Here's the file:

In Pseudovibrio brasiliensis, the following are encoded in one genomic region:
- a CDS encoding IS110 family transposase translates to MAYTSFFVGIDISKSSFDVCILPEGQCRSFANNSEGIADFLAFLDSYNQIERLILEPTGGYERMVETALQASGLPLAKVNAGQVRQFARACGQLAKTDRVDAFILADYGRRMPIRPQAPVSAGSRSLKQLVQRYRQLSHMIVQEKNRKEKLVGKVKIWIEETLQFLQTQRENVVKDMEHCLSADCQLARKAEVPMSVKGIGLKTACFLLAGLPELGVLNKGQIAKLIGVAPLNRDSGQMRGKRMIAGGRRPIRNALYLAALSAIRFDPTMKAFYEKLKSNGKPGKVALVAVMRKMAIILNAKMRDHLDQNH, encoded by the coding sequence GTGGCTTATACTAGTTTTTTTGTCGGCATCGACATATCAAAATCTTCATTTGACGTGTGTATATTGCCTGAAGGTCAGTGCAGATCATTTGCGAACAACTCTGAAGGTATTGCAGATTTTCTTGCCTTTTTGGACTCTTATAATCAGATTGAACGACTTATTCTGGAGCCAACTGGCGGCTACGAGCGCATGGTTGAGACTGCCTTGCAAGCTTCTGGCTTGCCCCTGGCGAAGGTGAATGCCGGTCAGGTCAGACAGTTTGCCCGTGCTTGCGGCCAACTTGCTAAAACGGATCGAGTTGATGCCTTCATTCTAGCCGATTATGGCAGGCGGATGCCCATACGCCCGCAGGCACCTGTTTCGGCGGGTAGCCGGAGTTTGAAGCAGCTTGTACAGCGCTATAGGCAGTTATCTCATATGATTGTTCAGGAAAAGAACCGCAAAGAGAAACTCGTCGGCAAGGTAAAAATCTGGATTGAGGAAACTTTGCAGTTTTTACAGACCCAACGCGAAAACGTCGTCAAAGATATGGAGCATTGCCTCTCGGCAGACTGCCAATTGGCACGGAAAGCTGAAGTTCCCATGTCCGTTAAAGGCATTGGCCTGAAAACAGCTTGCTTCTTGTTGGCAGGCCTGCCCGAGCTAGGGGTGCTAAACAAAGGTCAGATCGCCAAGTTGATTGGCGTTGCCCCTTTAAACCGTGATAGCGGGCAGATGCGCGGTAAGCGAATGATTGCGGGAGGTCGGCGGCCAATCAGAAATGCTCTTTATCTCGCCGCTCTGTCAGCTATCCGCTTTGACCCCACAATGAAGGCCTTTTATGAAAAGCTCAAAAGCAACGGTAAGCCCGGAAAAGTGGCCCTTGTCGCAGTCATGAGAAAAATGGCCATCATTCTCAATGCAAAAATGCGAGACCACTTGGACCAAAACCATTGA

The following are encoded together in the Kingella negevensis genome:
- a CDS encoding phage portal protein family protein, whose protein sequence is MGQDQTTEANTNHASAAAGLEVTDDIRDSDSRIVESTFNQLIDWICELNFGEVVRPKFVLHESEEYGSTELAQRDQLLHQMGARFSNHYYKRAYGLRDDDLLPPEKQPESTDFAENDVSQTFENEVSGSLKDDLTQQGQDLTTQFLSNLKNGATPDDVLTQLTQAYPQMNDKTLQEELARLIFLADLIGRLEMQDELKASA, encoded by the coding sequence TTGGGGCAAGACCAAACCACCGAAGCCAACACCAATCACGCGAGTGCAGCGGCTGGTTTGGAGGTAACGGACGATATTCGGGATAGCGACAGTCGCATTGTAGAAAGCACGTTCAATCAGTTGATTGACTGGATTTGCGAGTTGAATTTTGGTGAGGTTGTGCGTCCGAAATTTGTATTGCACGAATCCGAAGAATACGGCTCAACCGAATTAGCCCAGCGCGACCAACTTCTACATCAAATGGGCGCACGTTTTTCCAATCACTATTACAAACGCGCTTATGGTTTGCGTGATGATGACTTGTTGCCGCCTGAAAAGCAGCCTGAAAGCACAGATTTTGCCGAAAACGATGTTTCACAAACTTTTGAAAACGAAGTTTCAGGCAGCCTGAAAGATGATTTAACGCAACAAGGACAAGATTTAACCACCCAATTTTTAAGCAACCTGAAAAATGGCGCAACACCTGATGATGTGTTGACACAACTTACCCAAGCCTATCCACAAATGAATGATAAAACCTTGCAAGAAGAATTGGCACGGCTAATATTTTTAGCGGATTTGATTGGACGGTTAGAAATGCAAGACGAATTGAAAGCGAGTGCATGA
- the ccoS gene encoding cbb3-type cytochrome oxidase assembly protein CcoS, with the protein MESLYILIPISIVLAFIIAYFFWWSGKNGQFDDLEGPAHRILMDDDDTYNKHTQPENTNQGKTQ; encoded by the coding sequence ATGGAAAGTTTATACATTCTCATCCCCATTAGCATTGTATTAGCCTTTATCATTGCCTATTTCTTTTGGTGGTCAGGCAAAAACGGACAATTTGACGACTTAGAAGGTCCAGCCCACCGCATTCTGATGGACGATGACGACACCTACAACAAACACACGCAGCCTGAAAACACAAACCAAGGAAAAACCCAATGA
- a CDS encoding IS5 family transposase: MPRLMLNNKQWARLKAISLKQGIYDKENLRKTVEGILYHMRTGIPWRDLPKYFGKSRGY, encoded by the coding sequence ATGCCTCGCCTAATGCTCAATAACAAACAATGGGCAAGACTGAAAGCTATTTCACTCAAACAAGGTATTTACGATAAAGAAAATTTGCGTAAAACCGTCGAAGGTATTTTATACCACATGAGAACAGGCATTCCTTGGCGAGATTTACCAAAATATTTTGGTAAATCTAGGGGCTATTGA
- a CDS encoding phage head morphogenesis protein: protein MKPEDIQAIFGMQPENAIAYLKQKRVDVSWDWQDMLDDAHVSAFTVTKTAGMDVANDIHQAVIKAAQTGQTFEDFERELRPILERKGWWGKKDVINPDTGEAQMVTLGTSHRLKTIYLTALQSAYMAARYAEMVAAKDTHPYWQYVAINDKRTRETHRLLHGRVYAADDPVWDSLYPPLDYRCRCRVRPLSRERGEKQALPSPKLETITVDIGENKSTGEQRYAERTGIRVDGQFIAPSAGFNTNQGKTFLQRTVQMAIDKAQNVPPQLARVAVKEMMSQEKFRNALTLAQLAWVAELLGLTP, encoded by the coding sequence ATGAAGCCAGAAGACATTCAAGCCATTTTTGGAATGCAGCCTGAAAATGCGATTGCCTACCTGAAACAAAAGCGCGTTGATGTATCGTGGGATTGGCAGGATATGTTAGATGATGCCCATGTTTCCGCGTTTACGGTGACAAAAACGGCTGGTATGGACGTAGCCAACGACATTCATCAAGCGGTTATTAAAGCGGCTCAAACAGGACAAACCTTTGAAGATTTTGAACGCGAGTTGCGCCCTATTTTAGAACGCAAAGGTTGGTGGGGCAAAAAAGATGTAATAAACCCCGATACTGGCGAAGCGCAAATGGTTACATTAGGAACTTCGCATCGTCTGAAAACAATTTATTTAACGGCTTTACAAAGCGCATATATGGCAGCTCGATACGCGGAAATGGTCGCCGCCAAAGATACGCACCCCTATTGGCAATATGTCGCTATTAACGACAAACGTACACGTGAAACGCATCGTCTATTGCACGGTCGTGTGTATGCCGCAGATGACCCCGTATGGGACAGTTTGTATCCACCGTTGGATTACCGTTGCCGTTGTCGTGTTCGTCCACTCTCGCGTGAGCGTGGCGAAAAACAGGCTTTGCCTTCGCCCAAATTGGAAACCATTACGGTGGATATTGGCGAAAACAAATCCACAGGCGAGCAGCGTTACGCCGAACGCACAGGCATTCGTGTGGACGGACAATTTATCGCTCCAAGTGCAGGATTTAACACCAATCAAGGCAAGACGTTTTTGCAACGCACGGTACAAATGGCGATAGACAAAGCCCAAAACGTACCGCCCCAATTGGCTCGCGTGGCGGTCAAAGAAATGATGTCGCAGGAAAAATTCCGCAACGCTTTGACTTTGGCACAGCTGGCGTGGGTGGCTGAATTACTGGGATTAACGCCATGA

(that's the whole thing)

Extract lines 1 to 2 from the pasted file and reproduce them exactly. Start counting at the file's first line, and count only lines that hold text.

In Pseudovibrio brasiliensis, the following are encoded in one genomic region:
- a CDS encoding IS110 family transposase translates to MAYTSFFVGIDISKSSFDVCILPEGQCRSFANNSEGIADFLAFLDSYNQIERLILEPTGGYERMVETALQASGLPLAKVNAGQVRQFARACGQLAKTDRVDAFILADYGRRMPIRPQAPVSAGSRSLKQLVQRYRQLSHMIVQEKNRKEKLVGKVKIWIEETLQFLQTQRENVVKDMEHCLSADCQLARKAEVPMSVKGIGLKTACFLLAGLPELGVLNKGQIAKLIGVAPLNRDSGQMRGKRMIAGGRRPIRNALYLAALSAIRFDPTMKAFYEKLKSNGKPGKVALVAVMRKMAIILNAKMRDHLDQNH, encoded by the coding sequence GTGGCTTATACTAGTTTTTTTGTCGGCATCGACATATCAAAATCTTCATTTGACGTGTGTATATTGCCTGAAGGTCAGTGCAGATCATTTGCGAACAACTCTGAAGGTATTGCAGATTTTCTTGCCTTTTTGGACTCTTATAATCAGATTGAACGACTTATTCTGGAGCCAACTGGCGGCTACGAGCGCATGGTTGAGACTGCCTTGCAAGCTTCTGGCTTGCCCCTGGCGAAGGTGAATGCCGGTCAGGTCAGACAGTTTGCCCGTGCTTGCGGCCAACTTGCTAAAACGGATCGAGTTGATGCCTTCATTCTAGCCGATTATGGCAGGCGGATGCCCATACGCCCGCAGGCACCTGTTTCGGCGGGTAGCCGGAGTTTGAAGCAGCTTGTACAGCGCTATAGGCAGTTATCTCATATGATTGTTCAGGAAAAGAACCGCAAAGAGAAACTCGTCGGCAAGGTAAAAATCTGGATTGAGGAAACTTTGCAGTTTTTACAGACCCAACGCGAAAACGTCGTCAAAGATATGGAGCATTGCCTCTCGGCAGACTGCCAATTGGCACGGAAAGCTGAAGTTCCCATGTCCGTTAAAGGCATTGGCCTGAAAACAGCTTGCTTCTTGTTGGCAGGCCTGCCCGAGCTAGGGGTGCTAAACAAAGGTCAGATCGCCAAGTTGATTGGCGTTGCCCCTTTAAACCGTGATAGCGGGCAGATGCGCGGTAAGCGAATGATTGCGGGAGGTCGGCGGCCAATCAGAAATGCTCTTTATCTCGCCGCTCTGTCAGCTATCCGCTTTGACCCCACAATGAAGGCCTTTTATGAAAAGCTCAAAAGCAACGGTAAGCCCGGAAAAGTGGCCCTTGTCGCAGTCATGAGAAAAATGGCCATCATTCTCAATGCAAAAATGCGAGACCACTTGGACCAAAACCATTGA